Part Two: Sports and the Busyness Epidemic
Part Two: Sports and the Busyness Epidemic
In this three-part series of articles, John Perritt addresses the pervasive problem of American youth sports culture. Read the first article in the series here.
How to jeopardize your job in student ministry, Step 1: Talk Negatively About Sports.
While I say this in jest, I understand many parents will quickly write off anyone who speaks words of critique towards sports. Dr. Shirl Hoffman was one of the pioneers to offer critique in this area. In his book Good Game: Christianity and the Culture of Sports, he states, “Some thought it brash that I would dare to criticize sports at all. It was then that I first realized how reticent the Christian community was to think critically about sports or to explore seriously how the sporting culture intersects with the spiritual path Christians claim to follow.”
As stated yesterday, this is why I approach the topic of busyness and sports with such trepidation. Yet I continue to feel compelled to challenge parents on the matter.
Yesterday, I warned that I would issue a loving rebuke to parents. For those who swallowed that pill, today we will move towards more specifics on why our culture has become so busy, and the reality of sports as the primary culprit.
I recently heard two fathers discussing the busyness related to their child’s activities. One father explained that he landed at the airport from an out-of-town business trip, jumped in the car, picked up children #1 and #2, drove them to their separate activities, and then didn’t see child #3 or his wife until they all fell into bed later that night. Others have informed me of t-ball practices and games ending at 10 p.m. Many students are up before school lifting weights or swimming laps, and not home again until after supper.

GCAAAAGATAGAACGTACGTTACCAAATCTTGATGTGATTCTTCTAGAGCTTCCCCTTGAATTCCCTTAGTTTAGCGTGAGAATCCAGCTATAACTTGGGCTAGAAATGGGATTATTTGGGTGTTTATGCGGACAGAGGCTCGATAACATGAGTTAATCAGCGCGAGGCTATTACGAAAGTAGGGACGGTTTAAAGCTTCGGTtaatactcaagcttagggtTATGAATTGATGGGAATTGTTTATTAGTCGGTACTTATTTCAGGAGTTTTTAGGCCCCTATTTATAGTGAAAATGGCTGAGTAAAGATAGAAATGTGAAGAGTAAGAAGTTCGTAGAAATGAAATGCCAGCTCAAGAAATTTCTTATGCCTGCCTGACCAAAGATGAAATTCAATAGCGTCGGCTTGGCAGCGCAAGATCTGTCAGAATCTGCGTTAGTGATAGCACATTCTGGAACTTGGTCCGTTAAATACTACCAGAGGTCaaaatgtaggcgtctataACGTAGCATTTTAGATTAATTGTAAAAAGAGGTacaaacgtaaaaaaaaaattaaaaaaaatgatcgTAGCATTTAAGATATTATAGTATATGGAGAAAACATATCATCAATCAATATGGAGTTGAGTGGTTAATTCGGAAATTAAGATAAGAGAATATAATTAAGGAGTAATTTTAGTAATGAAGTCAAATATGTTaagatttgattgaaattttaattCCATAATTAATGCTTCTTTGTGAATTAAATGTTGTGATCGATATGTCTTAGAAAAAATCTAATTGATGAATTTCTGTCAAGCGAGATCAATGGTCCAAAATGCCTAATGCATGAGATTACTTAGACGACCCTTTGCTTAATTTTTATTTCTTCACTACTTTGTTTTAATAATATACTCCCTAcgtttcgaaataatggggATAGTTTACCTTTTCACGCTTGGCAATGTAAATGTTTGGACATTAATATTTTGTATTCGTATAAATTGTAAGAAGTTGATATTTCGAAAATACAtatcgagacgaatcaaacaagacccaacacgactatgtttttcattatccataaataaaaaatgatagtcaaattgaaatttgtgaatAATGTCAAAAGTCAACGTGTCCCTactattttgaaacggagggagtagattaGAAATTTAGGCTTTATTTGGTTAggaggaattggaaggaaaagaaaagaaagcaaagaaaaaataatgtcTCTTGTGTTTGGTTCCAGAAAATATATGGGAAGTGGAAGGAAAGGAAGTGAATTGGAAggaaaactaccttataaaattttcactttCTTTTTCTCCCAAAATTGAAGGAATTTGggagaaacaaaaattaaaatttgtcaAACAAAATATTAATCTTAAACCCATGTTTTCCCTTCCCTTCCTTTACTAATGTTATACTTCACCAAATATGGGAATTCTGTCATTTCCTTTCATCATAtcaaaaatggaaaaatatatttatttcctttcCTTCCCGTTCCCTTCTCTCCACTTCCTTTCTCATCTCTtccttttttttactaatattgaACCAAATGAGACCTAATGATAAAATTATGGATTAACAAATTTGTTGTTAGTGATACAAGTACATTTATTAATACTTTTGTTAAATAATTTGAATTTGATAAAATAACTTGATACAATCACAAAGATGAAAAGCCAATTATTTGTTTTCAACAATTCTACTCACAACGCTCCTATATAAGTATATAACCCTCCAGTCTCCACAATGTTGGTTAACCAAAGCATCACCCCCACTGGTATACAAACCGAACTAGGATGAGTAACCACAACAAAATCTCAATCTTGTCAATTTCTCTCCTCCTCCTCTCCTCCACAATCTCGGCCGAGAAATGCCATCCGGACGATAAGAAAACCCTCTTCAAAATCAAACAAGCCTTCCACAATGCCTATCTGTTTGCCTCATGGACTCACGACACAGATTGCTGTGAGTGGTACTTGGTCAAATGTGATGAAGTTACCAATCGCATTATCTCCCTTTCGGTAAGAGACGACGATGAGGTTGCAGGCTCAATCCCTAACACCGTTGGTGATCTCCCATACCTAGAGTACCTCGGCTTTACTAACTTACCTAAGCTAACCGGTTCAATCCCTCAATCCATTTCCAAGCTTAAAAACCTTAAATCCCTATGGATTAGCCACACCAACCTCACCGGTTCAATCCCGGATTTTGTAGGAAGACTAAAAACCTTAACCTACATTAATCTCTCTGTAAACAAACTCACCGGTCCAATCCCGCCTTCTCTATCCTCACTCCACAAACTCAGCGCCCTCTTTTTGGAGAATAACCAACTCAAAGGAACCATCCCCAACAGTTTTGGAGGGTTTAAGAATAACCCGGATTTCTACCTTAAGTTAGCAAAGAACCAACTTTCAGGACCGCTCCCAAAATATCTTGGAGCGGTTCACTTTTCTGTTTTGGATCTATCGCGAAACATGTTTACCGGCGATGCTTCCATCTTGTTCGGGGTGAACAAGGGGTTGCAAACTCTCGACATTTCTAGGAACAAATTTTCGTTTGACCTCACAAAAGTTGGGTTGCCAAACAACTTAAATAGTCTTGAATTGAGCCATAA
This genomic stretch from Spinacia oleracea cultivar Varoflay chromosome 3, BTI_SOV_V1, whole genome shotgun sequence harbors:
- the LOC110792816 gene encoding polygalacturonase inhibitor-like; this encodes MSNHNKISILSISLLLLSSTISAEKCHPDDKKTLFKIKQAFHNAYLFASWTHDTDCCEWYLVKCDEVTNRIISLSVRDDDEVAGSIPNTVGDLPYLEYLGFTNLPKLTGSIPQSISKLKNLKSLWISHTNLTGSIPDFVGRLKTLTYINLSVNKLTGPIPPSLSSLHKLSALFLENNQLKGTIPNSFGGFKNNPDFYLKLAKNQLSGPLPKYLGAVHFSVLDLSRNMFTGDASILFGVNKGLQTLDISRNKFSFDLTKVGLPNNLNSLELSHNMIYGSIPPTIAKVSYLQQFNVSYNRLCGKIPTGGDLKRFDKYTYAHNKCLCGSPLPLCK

Busy, busy, busy.
I am utterly astonished at the busyness of our parents and teens in this current culture. But, what astonishes me more is the fact that this has become the norm for so many families. What adds to my astonishment is the fact that it’s self-inflicted.
On more than one occasion, parents have lamented to me over their busyness. My thought is: Why don’t you stop? You can control your schedule and extra-curricular involvement.
So, let’s look at the ‘why’ question a bit today. Why are so many parents allowing their child’s activities to dominate their lives? Below are six answers to this question. There are many more, but these seem to be the most common.
Fear is hard-wired into our DNA. We are created to fear God, but sin redirects our fears to many other things. And when it comes to sports, there are multiple fears at play. First is the fear of missing out (FOMO). My child might miss out and be excluded. All their friends are doing this and if they miss out, they’ll resent me for it.
Or, instead of missing out socially, parents fear their child will miss out on their talents or “calling.” If we don’t involve our child in multiple sports, we might miss out on what they’re most gifted at, and miss God’s calling in their life.
Another fear is the fear of getting into trouble. If we keep our kids busy, they won’t have time to do bad stuff (i.e., drugs, sex & alcohol). As parents, we are tempted to involve our children in sports with the goal of sparing them from trouble. Yet, personally speaking, many of my own troubles as a teen were actually fed through sports.